On 26 May 1676, ten years after the Great Fire of London, a great fire broke out, which continued for 17 hours before houses were blown up to create fire breaks. King Charles II and his brother, JamesDuke of York, were involved in the effort .There was also a famous fair in Southwark which took place near the Church of St George the Martyr. William Hogarth depicted this fair in his engraving of Southwark Fair (1733).Southwark was also the location of several prisons, including those of the Crown or Prerogative Courts, the Marshalsea and King's Bench prisons, that of the local manors courts e.g. Borough CompterThe Clink, and the Surrey county gaol originally housed at the White Lion Inn (also called informally the Borough Gaol) and eventually at Horsemonger Lane Gaol.One other local family is of note, the Harvards. John Harvard went to the local parish free school of St Saviour's and on to Cambridge University. He migrated to the MassachusettsColony and left his library and the residue of his will to the new college there, named after him as its first benefactor. Harvard University maintains a link, having paid for a memorial chapel within Southwark Cathedral (his family's parish church), and where its UK-based alumni hold services. John Harvard's mother's house is in Stratford upon Avon.

 

Artist biography

Stephen Wiltshire MBEHon.FSAI, Hon.FSSAA (born 24 April 1974) is a British architectural artist. He is known for his ability to draw from memory a landscape after seeing it just once. His work has gained worldwide popularity. In 2006, Wiltshire was made a Member of the Order of the British Empire (MBE) for services to art.[2] In the same year, he opened a permanent gallery on the Royal Opera Arcade in London.  

Stephen Wiltshire was born in London, England, in 1974 to Caribbean parents, His father, Colvin, was a native of Barbados, and his mother, Geneva, is a native of St. Lucia. He grew up in Little VeniceMaida Vale, London. Wiltshire was mute when young. At the age of three, he was diagnosed with autism. The same year, his father died in a motorbike accident.

At the age of five, Wiltshire was sent to Queensmill School in London where he expressed interest in drawing. His early illustrations depicted animals and cars; he is still extremely interested in American cars and is said to have an encyclopaedic knowledge of them. When he was about seven, Wiltshire became fascinated with sketching landmark London buildings. After being shown a book of photos depicting the devastation wrought by earthquakes, he began to create detailed architectural drawings of imaginary cityscapes. He began to communicate through his art. The instructors at Queensmill School would deal with his lack of verbal communication skills by temporarily taking away his art supplies so that he would be forced to learn to ask for them. Stephen responded by making sounds and eventually uttered his first word—"paper." His teachers encouraged his drawing, and with their aid Wiltshire learned to speak fully at the age of nine.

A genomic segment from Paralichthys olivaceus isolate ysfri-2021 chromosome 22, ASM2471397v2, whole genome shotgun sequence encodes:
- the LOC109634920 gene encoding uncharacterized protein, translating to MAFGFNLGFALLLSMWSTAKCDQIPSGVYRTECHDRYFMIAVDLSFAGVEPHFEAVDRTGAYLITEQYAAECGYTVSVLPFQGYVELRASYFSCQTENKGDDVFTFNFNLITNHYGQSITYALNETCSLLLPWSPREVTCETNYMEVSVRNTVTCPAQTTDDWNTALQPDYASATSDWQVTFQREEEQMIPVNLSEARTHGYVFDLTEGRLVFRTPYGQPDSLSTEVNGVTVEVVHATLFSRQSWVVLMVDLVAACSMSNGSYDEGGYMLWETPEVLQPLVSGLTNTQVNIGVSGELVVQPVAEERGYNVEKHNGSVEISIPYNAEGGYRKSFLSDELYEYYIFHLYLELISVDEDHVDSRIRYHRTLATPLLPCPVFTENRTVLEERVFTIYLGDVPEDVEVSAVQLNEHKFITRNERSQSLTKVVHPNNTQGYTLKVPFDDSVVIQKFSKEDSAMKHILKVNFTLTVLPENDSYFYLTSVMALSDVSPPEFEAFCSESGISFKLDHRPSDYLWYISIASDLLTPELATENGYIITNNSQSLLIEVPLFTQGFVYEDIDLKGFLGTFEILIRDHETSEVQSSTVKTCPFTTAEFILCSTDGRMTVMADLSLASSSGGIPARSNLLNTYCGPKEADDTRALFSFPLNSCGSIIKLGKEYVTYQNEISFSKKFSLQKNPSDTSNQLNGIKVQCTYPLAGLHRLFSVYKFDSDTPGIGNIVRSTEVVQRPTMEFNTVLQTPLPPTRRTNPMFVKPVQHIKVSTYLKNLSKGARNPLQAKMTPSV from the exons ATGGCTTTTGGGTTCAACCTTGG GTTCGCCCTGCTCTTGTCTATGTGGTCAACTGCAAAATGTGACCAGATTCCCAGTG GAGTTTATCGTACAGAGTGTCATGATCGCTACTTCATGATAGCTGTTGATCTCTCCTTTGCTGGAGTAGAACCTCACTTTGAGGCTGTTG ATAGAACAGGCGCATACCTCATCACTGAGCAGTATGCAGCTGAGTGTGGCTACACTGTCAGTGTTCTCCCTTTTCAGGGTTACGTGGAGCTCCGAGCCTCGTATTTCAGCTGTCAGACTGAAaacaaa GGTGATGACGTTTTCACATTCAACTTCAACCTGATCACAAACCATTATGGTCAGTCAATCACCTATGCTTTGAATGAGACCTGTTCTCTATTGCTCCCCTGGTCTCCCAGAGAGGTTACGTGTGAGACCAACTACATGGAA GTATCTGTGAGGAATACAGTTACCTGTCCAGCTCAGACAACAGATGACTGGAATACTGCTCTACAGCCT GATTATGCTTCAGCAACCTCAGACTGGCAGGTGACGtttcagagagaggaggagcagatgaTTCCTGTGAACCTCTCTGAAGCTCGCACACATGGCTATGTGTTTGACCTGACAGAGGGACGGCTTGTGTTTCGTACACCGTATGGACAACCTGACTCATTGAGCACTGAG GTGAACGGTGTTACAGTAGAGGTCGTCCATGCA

In June 2015, the BBC’s Lucy Ash reported: "Soon people outside the school started noticing Stephen's gift and aged eight he landed his first commission - a sketch of Salisbury Cathedral for the former Prime Minister Edward Heath". When he was ten, Wiltshire drew a sequence of drawings of London landmarks, one for each letter, that he called a "London Alphabet".

In 1987, Wiltshire was part of the BBC programme The Foolish Wise OnesDrawings, a collection of his works, was published that same year.

Between 1995 and his graduation in 1998, Wiltshire attended the City and Guilds of London Art School in KenningtonLambeth, South London. Wiltshire can look at a subject once and then draw an accurate and detailed picture of it. He frequently draws entire cities from memory, based on single, brief helicopter rides. For example, he produced a detailed drawing of four square miles of London after a single helicopter ride above that city. His nineteen-foot-long drawing of 305 square miles of New York City is based on a single twenty-minute helicopter ride. He also draws fictional scenes, for example, St. Paul's Cathedral surrounded by flames. Wiltshire's early books include Drawings (1987), Cities (1989), Floating Cities (1991), and Stephen Wiltshire's American Dream (1993). His third book, Floating Cities (Michael Joseph, 1991), was number one on the Sunday Times best-seller list.